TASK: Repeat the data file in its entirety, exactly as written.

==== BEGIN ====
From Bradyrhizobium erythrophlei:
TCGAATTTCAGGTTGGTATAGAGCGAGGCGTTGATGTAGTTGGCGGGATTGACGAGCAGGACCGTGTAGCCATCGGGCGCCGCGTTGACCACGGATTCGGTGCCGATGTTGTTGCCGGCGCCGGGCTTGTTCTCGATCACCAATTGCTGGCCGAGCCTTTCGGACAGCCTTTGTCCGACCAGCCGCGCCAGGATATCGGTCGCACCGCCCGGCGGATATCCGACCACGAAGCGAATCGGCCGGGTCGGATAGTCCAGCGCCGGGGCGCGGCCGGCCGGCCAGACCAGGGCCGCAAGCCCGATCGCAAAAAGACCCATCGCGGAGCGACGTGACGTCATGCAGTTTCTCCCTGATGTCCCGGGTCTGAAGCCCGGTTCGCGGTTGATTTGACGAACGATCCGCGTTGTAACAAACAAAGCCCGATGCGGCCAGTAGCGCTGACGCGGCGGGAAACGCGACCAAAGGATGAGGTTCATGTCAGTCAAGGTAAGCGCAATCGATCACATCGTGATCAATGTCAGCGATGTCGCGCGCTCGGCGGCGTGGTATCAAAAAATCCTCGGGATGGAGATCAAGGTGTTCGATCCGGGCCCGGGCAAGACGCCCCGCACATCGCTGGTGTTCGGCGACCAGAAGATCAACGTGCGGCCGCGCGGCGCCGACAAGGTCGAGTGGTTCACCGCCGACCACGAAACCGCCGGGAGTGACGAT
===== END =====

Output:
From Bradyrhizobium erythrophlei:
TCGAATTTCAGGTTGGTATAGAGCGAGGCGTTGATGTAGTTGGCGGGATTGACGAGCAGGACCGTGTAGCCATCGGGCGCCGCGTTGACCACGGATTCGGTGCCGATGTTGTTGCCGGCGCCGGGCTTGTTCTCGATCACCAATTGCTGGCCGAGCCTTTCGGACAGCCTTTGTCCGACCAGCCGCGCCAGGATATCGGTCGCACCGCCCGGCGGATATCCGACCACGAAGCGAATCGGCCGGGTCGGATAGTCCAGCGCCGGGGCGCGGCCGGCCGGCCAGACCAGGGCCGCAAGCCCGATCGCAAAAAGACCCATCGCGGAGCGACGTGACGTCATGCAGTTTCTCCCTGATGTCCCGGGTCTGAAGCCCGGTTCGCGGTTGATTTGACGAACGATCCGCGTTGTAACAAACAAAGCCCGATGCGGCCAGTAGCGCTGACGCGGCGGGAAACGCGACCAAAGGATGAGGTTCATGTCAGTCAAGGTAAGCGCAATCGATCACATCGTGATCAATGTCAGCGATGTCGCGCGCTCGGCGGCGTGGTATCAAAAAATCCTCGGGATGGAGATCAAGGTGTTCGATCCGGGCCCGGGCAAGACGCCCCGCACATCGCTGGTGTTCGGCGACCAGAAGATCAACGTGCGGCCGCGCGGCGCCGACAAGGTCGAGTGGTTCACCGCCGACCACGAAACCGCCGGGAGTGACGAT